Video

Video With No Money, More Students, African Universities Struggle

Academics from around the African continent converged in Johannesburg last week for the African Universities Summit, a chance to tackle some of the major issues facing higher education in Africa today. VOA's Anita Powell reports from Johannesburg.
Video

Video Iraqi Yazidis Fear Death of Their Community

A year ago on August 3, Islamic State militants stormed the homelands of Iraq’s Yazidi minority, killing hundreds of men and enslaving thousands of women. The scenes of desperate Yazidi families crowding on the top of Sinjar mountain without food or water spurred Kurdish fighters into action, an emergency airlift and the start of the U.S. airstrike campaign against the Islamic State Sunni extremists. VOA's Sharon Benh reports from northern Iraq.
Video

Video Bangkok Warned It Soon Could Be Submerged

Italy's Venice and America's New Orleans are not the only cities gradually submerging. The nearly ten million residents of the Bangkok urban area now must confront warnings the city could become uninhabitable in a few decades. VOA Correspondent Steve Herman reports from the Thai capital.
Video

Video Inclusive Gym Gets People With Disabilities in Fitness Spirit

Individuals with special needs are 58 percent more likely to be obese than the general population. According to the U.S. Centers for Disease Control, they also have an increased likelihood of anxiety, depression and social isolation. But a sports club outside Washington wants to make a difference in these people's lives. With Carol Pearson narrating, VOA's June Soh reports.
Video

Video Wisconsin's Voter ID Law Still Mired In Controversy

Voter ID laws have sparked controversy across the US. More than 30 states enacted laws requiring citizens to show identification before they vote. Against fierce opposition, the state of Wisconsin recently enacted one the most restrictive voter ID laws in country. As Jeff Swicord reports, no one can predict its impact as the 2016 election nears.
Video

Video Astronauts Train Underwater for Deep Space Missions

Manned deep space missions are still a long way off, but space agencies are already testing procedures, equipment and human stamina for operations in extreme environment conditions. Small groups of astronauts take turns in spending days in an underwater lab, off Florida’s southern coast, simulating future missions to some remote world. VOA’s George Putic reports.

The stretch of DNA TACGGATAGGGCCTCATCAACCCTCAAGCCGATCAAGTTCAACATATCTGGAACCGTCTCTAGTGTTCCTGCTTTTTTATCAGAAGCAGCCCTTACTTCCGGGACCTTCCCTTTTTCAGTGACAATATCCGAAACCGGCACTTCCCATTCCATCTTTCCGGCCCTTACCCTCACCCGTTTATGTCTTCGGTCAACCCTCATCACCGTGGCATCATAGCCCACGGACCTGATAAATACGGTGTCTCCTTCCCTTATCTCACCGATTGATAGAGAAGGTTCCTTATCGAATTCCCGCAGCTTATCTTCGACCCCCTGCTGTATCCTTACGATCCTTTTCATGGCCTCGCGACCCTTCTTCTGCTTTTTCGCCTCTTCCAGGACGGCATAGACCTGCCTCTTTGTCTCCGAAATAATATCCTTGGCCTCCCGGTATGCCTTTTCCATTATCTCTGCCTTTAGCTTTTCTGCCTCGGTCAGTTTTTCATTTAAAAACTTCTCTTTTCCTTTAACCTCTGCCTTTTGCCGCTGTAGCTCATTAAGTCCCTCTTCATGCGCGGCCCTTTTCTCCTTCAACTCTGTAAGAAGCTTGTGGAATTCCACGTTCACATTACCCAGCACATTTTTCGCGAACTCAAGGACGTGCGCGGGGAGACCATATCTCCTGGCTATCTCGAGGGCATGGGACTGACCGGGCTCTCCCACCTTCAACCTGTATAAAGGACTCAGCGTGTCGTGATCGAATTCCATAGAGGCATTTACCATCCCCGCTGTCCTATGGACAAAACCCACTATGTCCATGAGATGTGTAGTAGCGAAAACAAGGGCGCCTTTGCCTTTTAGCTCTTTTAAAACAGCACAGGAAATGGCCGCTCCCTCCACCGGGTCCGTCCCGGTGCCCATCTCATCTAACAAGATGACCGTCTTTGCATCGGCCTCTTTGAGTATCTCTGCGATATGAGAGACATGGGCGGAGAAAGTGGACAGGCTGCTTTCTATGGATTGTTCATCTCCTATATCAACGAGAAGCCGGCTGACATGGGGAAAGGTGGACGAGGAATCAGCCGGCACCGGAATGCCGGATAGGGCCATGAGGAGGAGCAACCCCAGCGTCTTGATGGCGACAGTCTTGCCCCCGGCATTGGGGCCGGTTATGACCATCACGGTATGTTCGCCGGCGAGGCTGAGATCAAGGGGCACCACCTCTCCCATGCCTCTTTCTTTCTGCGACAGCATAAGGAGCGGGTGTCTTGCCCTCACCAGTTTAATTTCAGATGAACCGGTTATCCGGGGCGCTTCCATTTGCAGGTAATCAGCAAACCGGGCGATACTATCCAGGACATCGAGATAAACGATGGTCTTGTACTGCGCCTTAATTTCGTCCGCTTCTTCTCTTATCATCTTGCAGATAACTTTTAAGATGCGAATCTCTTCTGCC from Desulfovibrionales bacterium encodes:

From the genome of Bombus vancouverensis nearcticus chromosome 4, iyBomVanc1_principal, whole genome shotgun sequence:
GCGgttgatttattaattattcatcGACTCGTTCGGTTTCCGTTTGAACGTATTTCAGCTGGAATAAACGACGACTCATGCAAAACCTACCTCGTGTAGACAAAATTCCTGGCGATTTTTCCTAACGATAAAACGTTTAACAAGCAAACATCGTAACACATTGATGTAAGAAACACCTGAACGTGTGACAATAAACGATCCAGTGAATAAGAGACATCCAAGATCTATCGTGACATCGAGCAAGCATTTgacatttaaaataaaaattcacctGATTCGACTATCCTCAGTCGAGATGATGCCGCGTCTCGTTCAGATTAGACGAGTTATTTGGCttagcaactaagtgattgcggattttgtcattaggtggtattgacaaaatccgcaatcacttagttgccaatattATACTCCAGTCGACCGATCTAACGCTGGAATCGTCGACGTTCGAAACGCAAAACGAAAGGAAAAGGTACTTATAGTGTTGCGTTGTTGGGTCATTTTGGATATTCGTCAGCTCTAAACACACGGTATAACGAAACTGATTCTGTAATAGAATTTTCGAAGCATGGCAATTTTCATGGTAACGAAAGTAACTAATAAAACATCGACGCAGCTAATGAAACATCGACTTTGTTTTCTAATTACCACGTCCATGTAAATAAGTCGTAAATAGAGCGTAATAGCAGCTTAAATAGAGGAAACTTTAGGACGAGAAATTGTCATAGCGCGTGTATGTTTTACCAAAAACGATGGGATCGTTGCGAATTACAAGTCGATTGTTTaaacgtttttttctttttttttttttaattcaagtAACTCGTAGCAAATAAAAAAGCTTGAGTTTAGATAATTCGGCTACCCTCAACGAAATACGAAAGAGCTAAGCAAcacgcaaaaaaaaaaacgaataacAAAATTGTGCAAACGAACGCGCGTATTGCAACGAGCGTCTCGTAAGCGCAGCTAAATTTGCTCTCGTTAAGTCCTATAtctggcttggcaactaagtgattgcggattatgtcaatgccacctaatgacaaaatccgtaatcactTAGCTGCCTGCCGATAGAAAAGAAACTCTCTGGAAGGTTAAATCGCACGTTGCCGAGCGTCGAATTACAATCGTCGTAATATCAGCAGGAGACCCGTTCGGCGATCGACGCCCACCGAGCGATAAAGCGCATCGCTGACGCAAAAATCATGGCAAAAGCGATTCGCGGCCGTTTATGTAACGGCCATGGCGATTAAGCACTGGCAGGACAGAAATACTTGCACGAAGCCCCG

Video

Video Ebola Vaccine Hailed as Highly Effective

At last, there's a way to end the suffering from the Ebola epidemic that has ravaged West Africa for more than a year. Researchers say the vaccine is so effective, there may never be a major outbreak of Ebola again. VOA's Carol Pearson reports.
Video

Video Special Olympics Show Competitors' Skill, Determination

Special Olympics competitions will wrap up Saturday in Los Angeles, and the closing ceremony for athletes with intellectual disabilities will be held Sunday night. In a week of competition, athletes have shown what they can do through skill and determination. VOA's Mike O'Sullivan reports.
Video

Video Civil Rights Leaders Struggled to Achieve Voting Rights Act

Fifty years ago, lawmakers approved, and U.S. President Lyndon Johnson signed, the Voting Rights Act of 1965. The measure outlawed racial discrimination in voting, giving millions of blacks in many parts of the southern United States federal enforcement of the right to vote. Correspondent Chris Simkins introduces us to some civil rights leaders who were on the front lines in the struggle for voting rights.
Video

Video Shooter’s Grill: Serving Food with a Touch of the Second Amendment

Shooter's Grill, a restaurant in Rifle, Colorado, attracts visitors from all over the world as well as local patrons. The reason? Waitresses openly carry loaded firearms as they serve food, and customers are welcome to carry them, too. VOA's Enming Liu and Lin Yang paid a visit to Shooter's Grill, and heard different opinions about this unique establishment.
Video

Video Despite Controversy, Business Owner Continues Sale of Confederate Flags

At Cooter’s, a store in rural Sperryville, Virginia, about 120 kilometers west of Washington, D.C., Confederate flags are flying off the shelves. The red, white and blue battle flag, with 13 white stars representing the Confederate states, was carried by southern forces during the U.S. Civil War in the 1860s. The South had seceded from the Union over several key issues of disagreement, including slavery. VOA’s Deborah Block has the story.
Video

Video Booming London Property a ‘Haven for Dirty Money’

Billions of dollars of so-called ‘dirty money’ from the proceeds of crime - especially from Russia - are being laundered through the London property market, according to anti-corruption activists. As Henry Ridgwell reports from the British capital, the government has pledged to crack down on the practice.
Video

Video Hometown of Boy Scouts of America Founder Reacts to Gay Leader Decision

Ottawa, Illinois, is the hometown of W.D. Boyce, who founded the Boy Scouts of America in 1910. In Ottawa, where Scouting remains an important part of the legacy of the community, the end of the organization's ban on openly gay adult leaders was seen as inevitable. VOA's Kane Farabaugh reports.

VOA Blogs